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Orthologix Clinical Update

Orthologix brings you quarterly information to keep you current on industry news, trends and insights. Orthologix is an orthotics and prosthetics practice delivering evidence-based care throughout the Delaware Valley.



Standard Cyborg - Waterproof Prosthesis

Normal prostheses are not designed to get wet, whether in the shower, pool, or ocean. There are shower/swim prostheses on the market, but often the cost of obtaining one is not covered by insurance, and too expensive for the patient's budget.

But a new option is available. An entrepreneur with a background in industrial engineering founded a company called Standard Cyborg, which manufactures custom waterproof leg prostheses - the Water Leg - through a 3D printing manufacturing process.

3D printing also known as additive manufacturing is any of various processes used to make a three-dimensional object. In 3D printing, additive processes are used, in which successive layers of material are laid down under computer control. These objects can be of almost any shape or geometry, and are produced from a 3D Model or other electronic data source.

At Standard Cyborg, the process begins either working with a client's prosthetist or directly with the client to get the exact dimension of their current prosthetic device. It is modeled and sent to a high-end 3D printer to get fabricated. Then, an aerospace-grade carbon fiber material coating is added to ensure the strength and safety of the device for the amputee wearing it. All Standard Cyborg's prosthetics are custom-made; the final lamination process takes two hours and is done by hand.

It is 100 percent waterproof, dries quickly, and has a Vibram non-slip sole.
While first designed as a shower leg, it can be used in sandy and salty conditions. Its easy donning and doffing means it also facilitates middle of the night trips to the bathroom. The Water Leg can be put on in under 10 seconds, making it the perfect device for doing quick simple tasks around the house, avoiding the need to put on a more time-consuming prosthetic.

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Jeff Huber

Jeff Huber, the inventor of the Water Leg, was born with fibular hemimelia, eventually resulting in an amputation below the knee when he was a toddler.

As a child, he would receive a new leg every nine months or so, but as an adult insurance typically covers a new leg every three to five years. For a high activity level amputee, prostheses can run in the five figures. With that being the case, most amputees do not have the luxury of specialty legs for use in the water or at the shore.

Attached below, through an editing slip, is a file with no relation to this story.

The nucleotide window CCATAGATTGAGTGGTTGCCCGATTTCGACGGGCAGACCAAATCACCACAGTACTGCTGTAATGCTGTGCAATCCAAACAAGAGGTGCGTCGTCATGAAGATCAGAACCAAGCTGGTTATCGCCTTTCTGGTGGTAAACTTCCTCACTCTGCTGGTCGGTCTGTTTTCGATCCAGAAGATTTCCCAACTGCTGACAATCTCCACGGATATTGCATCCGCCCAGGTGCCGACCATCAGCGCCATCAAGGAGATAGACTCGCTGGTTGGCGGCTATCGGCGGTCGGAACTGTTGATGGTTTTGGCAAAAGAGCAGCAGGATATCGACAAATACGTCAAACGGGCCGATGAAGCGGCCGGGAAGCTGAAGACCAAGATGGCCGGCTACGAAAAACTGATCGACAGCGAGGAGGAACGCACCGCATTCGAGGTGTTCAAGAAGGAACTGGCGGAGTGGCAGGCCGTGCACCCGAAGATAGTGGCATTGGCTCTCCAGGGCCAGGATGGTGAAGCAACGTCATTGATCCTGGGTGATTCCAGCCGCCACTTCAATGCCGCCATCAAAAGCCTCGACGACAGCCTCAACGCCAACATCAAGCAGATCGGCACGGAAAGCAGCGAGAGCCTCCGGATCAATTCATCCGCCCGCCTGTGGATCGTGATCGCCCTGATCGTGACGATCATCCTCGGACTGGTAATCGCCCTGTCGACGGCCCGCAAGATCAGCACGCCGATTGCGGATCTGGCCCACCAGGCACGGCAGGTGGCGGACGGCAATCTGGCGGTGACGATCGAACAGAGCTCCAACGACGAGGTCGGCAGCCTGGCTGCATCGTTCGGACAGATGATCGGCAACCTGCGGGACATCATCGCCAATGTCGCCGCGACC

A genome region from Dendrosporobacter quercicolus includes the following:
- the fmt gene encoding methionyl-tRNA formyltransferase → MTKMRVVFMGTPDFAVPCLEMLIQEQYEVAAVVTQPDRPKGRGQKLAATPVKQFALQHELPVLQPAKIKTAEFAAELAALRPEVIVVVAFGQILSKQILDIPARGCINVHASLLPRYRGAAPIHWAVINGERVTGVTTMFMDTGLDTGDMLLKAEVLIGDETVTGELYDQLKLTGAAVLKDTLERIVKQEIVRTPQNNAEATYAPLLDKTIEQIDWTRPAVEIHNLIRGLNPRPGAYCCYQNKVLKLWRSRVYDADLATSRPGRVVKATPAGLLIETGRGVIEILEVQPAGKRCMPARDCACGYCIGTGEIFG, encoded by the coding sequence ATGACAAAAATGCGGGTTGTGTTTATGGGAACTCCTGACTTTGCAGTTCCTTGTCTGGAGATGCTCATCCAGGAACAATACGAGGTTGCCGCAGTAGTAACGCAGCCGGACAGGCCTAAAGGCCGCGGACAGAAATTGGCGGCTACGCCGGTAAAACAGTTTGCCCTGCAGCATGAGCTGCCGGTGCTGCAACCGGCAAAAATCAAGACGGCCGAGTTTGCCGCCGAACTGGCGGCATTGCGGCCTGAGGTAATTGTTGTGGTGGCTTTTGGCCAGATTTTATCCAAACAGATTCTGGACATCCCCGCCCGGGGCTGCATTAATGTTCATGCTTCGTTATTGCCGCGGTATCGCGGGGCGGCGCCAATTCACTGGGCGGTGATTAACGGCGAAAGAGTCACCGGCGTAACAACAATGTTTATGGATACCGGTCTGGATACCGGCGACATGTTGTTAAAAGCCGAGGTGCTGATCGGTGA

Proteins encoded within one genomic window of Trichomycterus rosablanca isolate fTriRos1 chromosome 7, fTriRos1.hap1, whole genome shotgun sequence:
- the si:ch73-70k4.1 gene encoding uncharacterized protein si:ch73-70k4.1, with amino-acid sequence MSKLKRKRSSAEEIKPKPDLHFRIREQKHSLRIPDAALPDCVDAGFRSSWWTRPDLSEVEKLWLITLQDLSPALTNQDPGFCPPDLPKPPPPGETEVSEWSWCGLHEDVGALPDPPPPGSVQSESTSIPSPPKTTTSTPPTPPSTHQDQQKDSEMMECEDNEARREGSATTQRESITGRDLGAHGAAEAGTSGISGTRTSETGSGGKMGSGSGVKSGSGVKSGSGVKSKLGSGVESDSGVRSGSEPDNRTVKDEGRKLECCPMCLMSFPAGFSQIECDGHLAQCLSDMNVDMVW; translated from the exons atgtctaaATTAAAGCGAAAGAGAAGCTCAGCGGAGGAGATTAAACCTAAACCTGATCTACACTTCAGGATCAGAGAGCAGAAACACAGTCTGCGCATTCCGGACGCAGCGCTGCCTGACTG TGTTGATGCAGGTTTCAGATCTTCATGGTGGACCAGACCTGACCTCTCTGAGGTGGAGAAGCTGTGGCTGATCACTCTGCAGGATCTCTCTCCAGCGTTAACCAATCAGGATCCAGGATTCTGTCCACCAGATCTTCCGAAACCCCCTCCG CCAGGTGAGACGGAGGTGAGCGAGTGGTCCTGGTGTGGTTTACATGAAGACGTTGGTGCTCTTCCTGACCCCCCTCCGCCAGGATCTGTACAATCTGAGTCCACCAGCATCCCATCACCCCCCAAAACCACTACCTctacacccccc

With his background in mechanical engineering at North Carolina State University, and entrepreneurship drive, Huber wanted to create a waterproof leg at an affordable device.

Backed by the seed fund Y Combinator, Huber began experimenting with 3D printers and various plastics. He eventually found the blend of traditional techniques to form a plastic covered with carbon fiber.

Standard Cyborg is still in its early stages, but with nearly two million amputees in the U.S., there is a huge potential for an affordable waterproof prosthesis.

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Under the statutory provision of PA Act2010-10, effective June 1, 2015, the following individuals must wear photo identification badges:

  • All employees and physicians working at health-care facilities licensed by the Department of Health who provide direct care to patients or consumers.
  • All employees and physicians working at the private practice of physicians who provide direct care to patients or consumers.
  • All employees and physicians working at an employment agency who provide direct care to patients and consumers.

The badge must include the following:

  • A recent photograph of the employee
  • The employee's name
  • The employee's title
  • The name of the employee's health care facility or employment agency.

The title of the employee must be as large as possible in block type and should occupy a one-half inch tall strip as close as practicable to the bottom edge of the badge.


  • An employee shall not be required to wear an identification badge while delivering direct care to a consumer if it is not clinically feasible.
  • The last name of the employee may be omitted or concealed when delivering direct care to a consumer who exhibits symptoms of irrationality or violence.

Act 110 applies to physician offices and entities licensed as health-care facilities by the Department of Health.

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PPTA Annual Conference, Seven Springs, Oct. 23-25

APTA Section on Pediatrics Annual Conference, Pittsburgh, Nov. 6-8

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Q & A

Please feel free to submit your questions on the Standard Cyborg - Inexpensive Waterproof Prosthesis as well as any other issue you would like addressed.

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Educational Workshops and Inservices

Orthologix is available to present educational workshops and inservices for your group or your facility. Email us at to schedule.


We hope you have found this issue of the Orthologix E-news informative.

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Orthologix Clinical Update